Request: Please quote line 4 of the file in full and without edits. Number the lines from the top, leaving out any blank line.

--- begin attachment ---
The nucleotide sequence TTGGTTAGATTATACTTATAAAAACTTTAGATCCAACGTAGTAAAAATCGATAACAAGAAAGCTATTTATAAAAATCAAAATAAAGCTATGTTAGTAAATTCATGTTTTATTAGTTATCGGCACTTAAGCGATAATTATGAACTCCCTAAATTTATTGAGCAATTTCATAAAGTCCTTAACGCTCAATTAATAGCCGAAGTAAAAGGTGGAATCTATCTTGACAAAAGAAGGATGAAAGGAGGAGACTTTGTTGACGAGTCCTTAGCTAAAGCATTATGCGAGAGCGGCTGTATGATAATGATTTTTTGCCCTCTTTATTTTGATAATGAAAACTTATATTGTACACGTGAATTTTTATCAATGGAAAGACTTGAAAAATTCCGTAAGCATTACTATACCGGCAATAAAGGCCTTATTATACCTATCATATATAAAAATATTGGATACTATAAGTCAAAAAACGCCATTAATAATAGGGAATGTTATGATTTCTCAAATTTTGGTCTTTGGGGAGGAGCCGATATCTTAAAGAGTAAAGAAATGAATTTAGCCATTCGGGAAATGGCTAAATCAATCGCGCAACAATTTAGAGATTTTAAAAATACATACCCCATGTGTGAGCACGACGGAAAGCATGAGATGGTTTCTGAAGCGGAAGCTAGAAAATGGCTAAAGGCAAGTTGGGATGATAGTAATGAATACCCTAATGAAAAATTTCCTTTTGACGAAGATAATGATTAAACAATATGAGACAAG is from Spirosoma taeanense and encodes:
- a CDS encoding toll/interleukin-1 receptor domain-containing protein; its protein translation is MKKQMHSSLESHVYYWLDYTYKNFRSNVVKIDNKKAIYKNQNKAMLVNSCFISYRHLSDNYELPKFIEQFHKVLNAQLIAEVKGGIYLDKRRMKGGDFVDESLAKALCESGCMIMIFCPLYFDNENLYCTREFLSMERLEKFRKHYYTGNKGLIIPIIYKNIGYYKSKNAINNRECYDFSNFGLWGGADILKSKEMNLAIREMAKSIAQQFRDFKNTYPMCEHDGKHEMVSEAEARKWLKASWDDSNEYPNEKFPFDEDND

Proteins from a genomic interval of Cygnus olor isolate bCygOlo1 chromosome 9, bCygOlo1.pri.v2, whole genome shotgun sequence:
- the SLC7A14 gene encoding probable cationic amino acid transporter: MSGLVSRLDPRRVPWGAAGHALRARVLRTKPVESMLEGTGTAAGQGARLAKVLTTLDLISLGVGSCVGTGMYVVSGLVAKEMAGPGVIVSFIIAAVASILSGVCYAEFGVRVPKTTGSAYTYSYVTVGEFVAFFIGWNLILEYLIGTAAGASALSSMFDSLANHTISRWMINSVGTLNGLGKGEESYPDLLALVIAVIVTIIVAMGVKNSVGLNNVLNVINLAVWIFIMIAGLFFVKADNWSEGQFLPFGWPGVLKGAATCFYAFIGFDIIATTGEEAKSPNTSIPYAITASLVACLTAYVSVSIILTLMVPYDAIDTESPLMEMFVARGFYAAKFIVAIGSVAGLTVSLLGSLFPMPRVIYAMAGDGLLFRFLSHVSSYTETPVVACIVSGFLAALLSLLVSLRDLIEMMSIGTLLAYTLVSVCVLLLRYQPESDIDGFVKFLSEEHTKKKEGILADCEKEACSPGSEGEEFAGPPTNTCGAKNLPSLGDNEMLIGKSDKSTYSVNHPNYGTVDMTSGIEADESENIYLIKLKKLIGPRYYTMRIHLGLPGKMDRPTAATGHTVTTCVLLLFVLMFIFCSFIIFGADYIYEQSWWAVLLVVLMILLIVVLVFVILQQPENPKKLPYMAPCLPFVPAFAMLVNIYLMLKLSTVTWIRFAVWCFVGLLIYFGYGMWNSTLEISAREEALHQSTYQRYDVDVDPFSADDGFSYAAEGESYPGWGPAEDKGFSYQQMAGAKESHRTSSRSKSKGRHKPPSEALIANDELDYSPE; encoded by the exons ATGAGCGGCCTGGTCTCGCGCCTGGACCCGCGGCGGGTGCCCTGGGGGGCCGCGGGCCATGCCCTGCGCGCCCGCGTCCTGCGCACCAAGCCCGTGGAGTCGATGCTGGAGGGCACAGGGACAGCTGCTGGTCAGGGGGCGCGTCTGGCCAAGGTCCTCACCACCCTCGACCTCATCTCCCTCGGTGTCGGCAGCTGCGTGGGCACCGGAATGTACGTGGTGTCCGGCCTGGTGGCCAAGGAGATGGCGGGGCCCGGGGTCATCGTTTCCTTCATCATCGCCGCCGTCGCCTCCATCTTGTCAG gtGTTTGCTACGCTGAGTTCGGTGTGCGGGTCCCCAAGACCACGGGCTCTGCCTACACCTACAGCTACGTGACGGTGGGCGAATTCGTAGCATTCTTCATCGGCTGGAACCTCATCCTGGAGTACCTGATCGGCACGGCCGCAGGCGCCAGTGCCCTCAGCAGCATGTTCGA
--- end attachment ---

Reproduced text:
- the SLC7A14 gene encoding probable cationic amino acid transporter: MSGLVSRLDPRRVPWGAAGHALRARVLRTKPVESMLEGTGTAAGQGARLAKVLTTLDLISLGVGSCVGTGMYVVSGLVAKEMAGPGVIVSFIIAAVASILSGVCYAEFGVRVPKTTGSAYTYSYVTVGEFVAFFIGWNLILEYLIGTAAGASALSSMFDSLANHTISRWMINSVGTLNGLGKGEESYPDLLALVIAVIVTIIVAMGVKNSVGLNNVLNVINLAVWIFIMIAGLFFVKADNWSEGQFLPFGWPGVLKGAATCFYAFIGFDIIATTGEEAKSPNTSIPYAITASLVACLTAYVSVSIILTLMVPYDAIDTESPLMEMFVARGFYAAKFIVAIGSVAGLTVSLLGSLFPMPRVIYAMAGDGLLFRFLSHVSSYTETPVVACIVSGFLAALLSLLVSLRDLIEMMSIGTLLAYTLVSVCVLLLRYQPESDIDGFVKFLSEEHTKKKEGILADCEKEACSPGSEGEEFAGPPTNTCGAKNLPSLGDNEMLIGKSDKSTYSVNHPNYGTVDMTSGIEADESENIYLIKLKKLIGPRYYTMRIHLGLPGKMDRPTAATGHTVTTCVLLLFVLMFIFCSFIIFGADYIYEQSWWAVLLVVLMILLIVVLVFVILQQPENPKKLPYMAPCLPFVPAFAMLVNIYLMLKLSTVTWIRFAVWCFVGLLIYFGYGMWNSTLEISAREEALHQSTYQRYDVDVDPFSADDGFSYAAEGESYPGWGPAEDKGFSYQQMAGAKESHRTSSRSKSKGRHKPPSEALIANDELDYSPE; encoded by the exons ATGAGCGGCCTGGTCTCGCGCCTGGACCCGCGGCGGGTGCCCTGGGGGGCCGCGGGCCATGCCCTGCGCGCCCGCGTCCTGCGCACCAAGCCCGTGGAGTCGATGCTGGAGGGCACAGGGACAGCTGCTGGTCAGGGGGCGCGTCTGGCCAAGGTCCTCACCACCCTCGACCTCATCTCCCTCGGTGTCGGCAGCTGCGTGGGCACCGGAATGTACGTGGTGTCCGGCCTGGTGGCCAAGGAGATGGCGGGGCCCGGGGTCATCGTTTCCTTCATCATCGCCGCCGTCGCCTCCATCTTGTCAG gtGTTTGCTACGCTGAGTTCGGTGTGCGGGTCCCCAAGACCACGGGCTCTGCCTACACCTACAGCTACGTGACGGTGGGCGAATTCGTAGCATTCTTCATCGGCTGGAACCTCATCCTGGAGTACCTGATCGGCACGGCCGCAGGCGCCAGTGCCCTCAGCAGCATGTTCGA